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#1 2006-01-12 10:23:37

zara
Guest

vectors

sad:(

Please help me!!!

ive just started doing vectors and i cant get around to doing this question:

Forces of f1=3N at 90°  and  f2=170°  acting at a point.

Find F1 + F2 and F1 - F2

By calculation

#2 2006-01-12 13:04:28

Ricky
Moderator
Registered: 2005-12-04
Posts: 3,791

Re: vectors

f2=170°

You gave a direction, but not a magnitude.  You need both.


"In the real world, this would be a problem.  But in mathematics, we can just define a place where this problem doesn't exist.  So we'll go ahead and do that now..."

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#3 2006-01-14 09:18:56

zara
Guest

Re: vectors

I'll write the directions and magnitudes again.......


F1= 3N at 90° 

F2= 5N at 170°

#4 2006-01-14 09:51:00

Ricky
Moderator
Registered: 2005-12-04
Posts: 3,791

Re: vectors

First, we need to make these vectors.

The vectors x direction is cos(θ).  The y direction is sin(θ).

<x, y> = <cos(90°), sin(90°)>

However, this gives us a magntidue of 1.  We don't want 1, we want 3:

3 * <cos(90°), sin(90°)> = <3*cos(90°), 3*sin(90°)>

And that gives us it in vector form.

Now do the same for the other vector, and you'll have to vectors:

v1 = <x1, y1> and v2 = <x2, y2>

v1 + v2 = <x1+x2, y1+y2>
v1 - v2 = <x1-x2, y1-y2>


"In the real world, this would be a problem.  But in mathematics, we can just define a place where this problem doesn't exist.  So we'll go ahead and do that now..."

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#5 2006-01-14 10:02:57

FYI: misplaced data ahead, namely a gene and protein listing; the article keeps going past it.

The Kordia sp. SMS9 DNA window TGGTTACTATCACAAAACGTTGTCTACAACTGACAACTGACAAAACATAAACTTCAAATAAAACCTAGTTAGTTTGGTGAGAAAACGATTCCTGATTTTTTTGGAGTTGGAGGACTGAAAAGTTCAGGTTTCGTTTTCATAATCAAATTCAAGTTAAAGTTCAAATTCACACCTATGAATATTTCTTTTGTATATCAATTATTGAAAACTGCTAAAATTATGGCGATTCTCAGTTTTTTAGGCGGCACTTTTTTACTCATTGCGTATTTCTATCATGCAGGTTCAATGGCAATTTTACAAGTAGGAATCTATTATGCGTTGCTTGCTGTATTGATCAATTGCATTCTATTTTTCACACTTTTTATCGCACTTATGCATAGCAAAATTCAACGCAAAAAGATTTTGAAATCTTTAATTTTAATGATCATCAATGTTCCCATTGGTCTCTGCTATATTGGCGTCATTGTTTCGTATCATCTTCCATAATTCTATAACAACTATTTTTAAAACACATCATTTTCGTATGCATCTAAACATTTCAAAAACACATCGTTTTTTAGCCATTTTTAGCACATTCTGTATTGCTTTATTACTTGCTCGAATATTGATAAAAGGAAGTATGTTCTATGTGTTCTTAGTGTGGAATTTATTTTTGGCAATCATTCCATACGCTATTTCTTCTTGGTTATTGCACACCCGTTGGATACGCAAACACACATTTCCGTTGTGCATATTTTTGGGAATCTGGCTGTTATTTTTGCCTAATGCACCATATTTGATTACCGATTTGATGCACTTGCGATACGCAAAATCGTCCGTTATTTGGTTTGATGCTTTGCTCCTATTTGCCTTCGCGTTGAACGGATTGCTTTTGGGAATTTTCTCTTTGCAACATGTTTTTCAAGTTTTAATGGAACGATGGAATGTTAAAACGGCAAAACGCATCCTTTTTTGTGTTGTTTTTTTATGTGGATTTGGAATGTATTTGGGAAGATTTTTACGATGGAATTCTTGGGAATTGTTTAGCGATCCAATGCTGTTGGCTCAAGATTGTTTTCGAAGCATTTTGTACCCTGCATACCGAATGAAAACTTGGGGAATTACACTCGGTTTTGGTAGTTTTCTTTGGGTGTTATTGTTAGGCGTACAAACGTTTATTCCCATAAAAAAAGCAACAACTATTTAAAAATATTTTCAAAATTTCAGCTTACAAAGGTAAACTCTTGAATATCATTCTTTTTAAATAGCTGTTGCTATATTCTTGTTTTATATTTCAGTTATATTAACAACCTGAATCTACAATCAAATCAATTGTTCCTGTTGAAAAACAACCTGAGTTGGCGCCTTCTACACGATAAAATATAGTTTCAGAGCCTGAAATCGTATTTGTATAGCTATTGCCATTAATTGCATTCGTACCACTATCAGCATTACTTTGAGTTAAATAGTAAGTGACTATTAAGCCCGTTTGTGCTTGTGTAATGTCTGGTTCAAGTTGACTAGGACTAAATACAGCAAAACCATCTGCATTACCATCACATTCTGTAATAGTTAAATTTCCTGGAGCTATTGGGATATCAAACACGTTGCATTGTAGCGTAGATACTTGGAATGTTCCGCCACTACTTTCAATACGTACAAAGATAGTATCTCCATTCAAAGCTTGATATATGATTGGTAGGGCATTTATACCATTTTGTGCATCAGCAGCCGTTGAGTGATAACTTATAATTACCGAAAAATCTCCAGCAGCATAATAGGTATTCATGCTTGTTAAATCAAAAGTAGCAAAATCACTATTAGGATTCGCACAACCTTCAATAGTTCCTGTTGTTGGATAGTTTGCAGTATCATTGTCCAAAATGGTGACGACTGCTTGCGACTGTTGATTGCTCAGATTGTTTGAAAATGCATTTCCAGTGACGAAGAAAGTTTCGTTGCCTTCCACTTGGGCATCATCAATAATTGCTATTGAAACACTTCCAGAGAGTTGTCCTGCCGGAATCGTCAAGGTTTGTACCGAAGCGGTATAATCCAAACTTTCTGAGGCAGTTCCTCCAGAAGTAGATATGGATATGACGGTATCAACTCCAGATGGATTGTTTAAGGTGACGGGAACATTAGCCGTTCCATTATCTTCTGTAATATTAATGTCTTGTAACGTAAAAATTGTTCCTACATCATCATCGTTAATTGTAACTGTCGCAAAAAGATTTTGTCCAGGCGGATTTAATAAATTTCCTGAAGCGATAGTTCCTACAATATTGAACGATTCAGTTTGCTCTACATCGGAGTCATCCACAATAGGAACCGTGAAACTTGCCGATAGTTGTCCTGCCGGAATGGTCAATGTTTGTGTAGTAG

mathsyperson
Moderator
Registered: 2005-06-22
Posts: 4,900

Re: vectors

Ricky's method is perfectly correct. A quicker, but harder, alternative is to make the two known forces into two sides of a triangle and then use trigonometric formulae to find the length and angle of the third side.

However, this only works if there are only two forces involved. Ricky's way will work for any number of forces.


Why did the vector cross the road?
It wanted to be normal.

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#6 2006-01-14 10:58:30

irspow
Member
Registered: 2005-11-24
Posts: 455

Re: vectors

You can break up as many vectors as you want to add or subtract and use the Pythagorean theorem.

  ∑F = √[(∑x)² + (∑y)²]

  Specifically the resultant force is;

  F = √[(∑x)² + (∑y)²], arctan(∑y/∑x)

  I actually think that this method is easier because you can simply break all the forces into two component columns and add them up.  Once you do that you can just plug them in to the above equation.

  For the original equations posted this is what would happen.

  F1 = 3N, 90°  and F2 = 5N, 170°

  F = √[(3cos90° + 5cos170°)² + (3sin90° + 5sin170°)²]

  F = √[24.24615776 + 14.96328757], arctan(3.868240888/-4.924038765)

  F ≈ 6.26N, -38.15°

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#7 2006-01-14 11:13:05

irspow
Member
Registered: 2005-11-24
Posts: 455

Re: vectors

I'm sorry, I forgot about the F1 - F2 equation, but it really is no different than what I stated above.  My last post was F1 + F2.  The only difference in that calculation and the subtraction one is that you must use the negative components of F2.  All of the summation and equation still hold true.
 
  F = √[(3cos90° - 5cos170°)² + (3sin90° - 5sin170°)²]

  F = √[24.24615776 + 4.54439691], arctan(2.131759112/4.924038765)

  F ≈ 5.37N, 23.41°

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